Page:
Who gets the most out of his talent?
Rosario. He’s a hard-nosed kid who swings the bat and plays very solid leftfield. I also like Jorge Polanco, although he’s out of position. He should be a second baseman.
Who gets the least out of his talent?
Sanó. It’s in there. The first thing he’s gotta do is get in shape. He looks better than last spring, but he’s got a long way to go.
Who has the nastiest stuff on the team?
Pineda throws real hard, with a nasty slider, but he’s gotta be healthy. That slider is a crackerjack. It breaks hard, with good spin.
Who has the best baseball instincts/IQ?
I’m a huge Jonathan Schoop fan. He’s a great defender. If he gets his hands on the ball, you’re out. He was a very good player for a lot of years, but I think he felt out of place in Milwaukee.
Whose batting practice makes your jaw drop?
Willians Astudillo. He’s a 5 o’clock hitter. He’s got big power and he loves to show it off. He loves to take big swings. They may keep him.
Name two guys on this team that you would immediately trade for.
Polanco, and Buxton ’cause of pure talent.
Name the guy (or guys) on this teams that you would never want in your clubhouse.
Sanó. He’s always hurt and he’s always fat.
Whose effort could use a jolt?
Sanó. No question about that.
Who do you want at-bat or on the mound in a season-defining moment?
I trust Polanco or Rosario.
Who don’t you want in that situation?
Sanó. He’ll expand the zone and try to hit a home run.
Which under-the-radar prospect/non-roster invitee could make a splash this season?
If Blake Parker learns how to pitch on the fly, then it’s probably him. He could be a good late-inning bullpen guy.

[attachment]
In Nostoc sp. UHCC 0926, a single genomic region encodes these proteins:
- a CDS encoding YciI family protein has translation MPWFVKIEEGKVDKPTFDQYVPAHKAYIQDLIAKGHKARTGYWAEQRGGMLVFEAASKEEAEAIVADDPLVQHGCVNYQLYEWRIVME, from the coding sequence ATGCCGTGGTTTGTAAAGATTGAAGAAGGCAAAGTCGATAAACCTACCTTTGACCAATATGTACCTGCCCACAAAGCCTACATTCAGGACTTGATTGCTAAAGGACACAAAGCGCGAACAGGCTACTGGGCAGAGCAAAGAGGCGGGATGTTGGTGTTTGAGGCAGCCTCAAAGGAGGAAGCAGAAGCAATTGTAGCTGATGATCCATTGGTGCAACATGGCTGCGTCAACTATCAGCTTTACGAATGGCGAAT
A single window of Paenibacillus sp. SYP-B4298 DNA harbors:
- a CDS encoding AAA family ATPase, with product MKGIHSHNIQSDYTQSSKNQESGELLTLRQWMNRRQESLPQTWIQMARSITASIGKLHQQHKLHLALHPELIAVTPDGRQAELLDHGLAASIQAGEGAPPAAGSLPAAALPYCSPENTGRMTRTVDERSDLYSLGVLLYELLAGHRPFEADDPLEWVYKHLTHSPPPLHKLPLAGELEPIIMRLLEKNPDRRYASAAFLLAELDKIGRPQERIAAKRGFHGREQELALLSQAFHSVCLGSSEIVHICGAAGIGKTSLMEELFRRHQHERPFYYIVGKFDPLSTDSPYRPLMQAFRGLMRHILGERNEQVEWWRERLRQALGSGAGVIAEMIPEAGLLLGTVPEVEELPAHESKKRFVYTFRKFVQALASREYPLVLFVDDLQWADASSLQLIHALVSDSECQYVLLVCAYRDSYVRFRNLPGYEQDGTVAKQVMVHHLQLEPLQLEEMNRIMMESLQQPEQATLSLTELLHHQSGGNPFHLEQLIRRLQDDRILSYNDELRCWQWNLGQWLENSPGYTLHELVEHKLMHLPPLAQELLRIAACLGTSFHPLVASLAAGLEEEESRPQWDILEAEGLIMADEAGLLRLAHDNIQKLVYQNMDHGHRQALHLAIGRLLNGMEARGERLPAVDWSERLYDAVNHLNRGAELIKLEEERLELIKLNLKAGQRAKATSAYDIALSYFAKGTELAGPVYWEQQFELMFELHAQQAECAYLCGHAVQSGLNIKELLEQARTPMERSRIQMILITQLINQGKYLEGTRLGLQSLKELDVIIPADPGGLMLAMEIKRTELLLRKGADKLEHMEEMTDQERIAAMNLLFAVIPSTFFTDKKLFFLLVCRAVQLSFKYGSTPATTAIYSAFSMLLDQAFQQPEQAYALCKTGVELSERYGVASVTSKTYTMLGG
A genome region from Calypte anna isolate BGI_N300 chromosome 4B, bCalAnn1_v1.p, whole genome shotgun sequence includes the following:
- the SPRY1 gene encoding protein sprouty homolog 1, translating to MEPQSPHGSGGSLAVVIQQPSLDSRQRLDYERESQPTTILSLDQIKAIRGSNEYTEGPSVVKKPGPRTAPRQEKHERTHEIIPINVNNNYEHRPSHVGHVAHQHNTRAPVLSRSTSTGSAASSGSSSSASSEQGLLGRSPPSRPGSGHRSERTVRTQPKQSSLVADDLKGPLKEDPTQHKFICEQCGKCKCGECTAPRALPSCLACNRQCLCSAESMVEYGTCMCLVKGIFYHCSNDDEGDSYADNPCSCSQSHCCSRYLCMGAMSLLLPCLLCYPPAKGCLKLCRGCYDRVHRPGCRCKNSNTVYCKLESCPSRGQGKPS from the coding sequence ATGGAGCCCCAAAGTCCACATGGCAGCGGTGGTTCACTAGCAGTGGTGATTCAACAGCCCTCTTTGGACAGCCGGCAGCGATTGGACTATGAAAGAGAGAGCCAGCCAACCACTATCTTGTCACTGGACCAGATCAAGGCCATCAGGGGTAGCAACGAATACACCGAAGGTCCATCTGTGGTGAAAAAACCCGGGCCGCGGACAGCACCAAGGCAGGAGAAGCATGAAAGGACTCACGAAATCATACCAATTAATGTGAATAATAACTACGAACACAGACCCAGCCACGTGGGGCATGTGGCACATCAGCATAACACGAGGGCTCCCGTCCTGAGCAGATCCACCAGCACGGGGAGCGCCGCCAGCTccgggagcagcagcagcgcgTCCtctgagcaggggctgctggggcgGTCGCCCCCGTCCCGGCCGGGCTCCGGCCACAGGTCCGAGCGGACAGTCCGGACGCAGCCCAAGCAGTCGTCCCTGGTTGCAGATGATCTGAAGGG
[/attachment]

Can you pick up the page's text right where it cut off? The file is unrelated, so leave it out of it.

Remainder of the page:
Is the current manager one that you would hire to run your club?
No. I want an experienced guy to run my team. I want a guy that’s been there. [Baldelli] gives in too much to upper management’s touchy-feely stuff.
What is the ceiling for the team this year? What about the next three years?
The ceiling is a winning season. Maybe if everything breaks right, they could contend, but I doubt it. Over three years, it’s gonna depend on guys making progress.
Emptying the Notebook:
José Berríos has the tools to become an ace. … This club doesn’t finish off hitters as a pitching staff. I fear a college pitching coach—I don’t know how much they’re gonna move forward with him. … They’re gonna have to sort out the bullpen. They have no closer. They’re gonna try Blake Parker. They’ve got some pretty good arms out there, but the arms are gonna have to step up. Addison Reed is done. I like the sidewheeler, Trevor Hildenberger, but he’s a middle reliever. … If Tom Kelly came back and saw this, he would throw up. Old baseball guys considered Minnesota to be a model of fundamentals. That model is broken. … Michael Pineda is gonna be a key for them if he’s healthy because he’s a big, strong guy with great stuff, but he’s had health issues. … Jorge Polanco is a good defender at second base, but average at shortstop. He should be a second baseman, but they got Schoop instead of a shortstop. … The division is so bad, that they’re gonna win games. They’ve got some talent.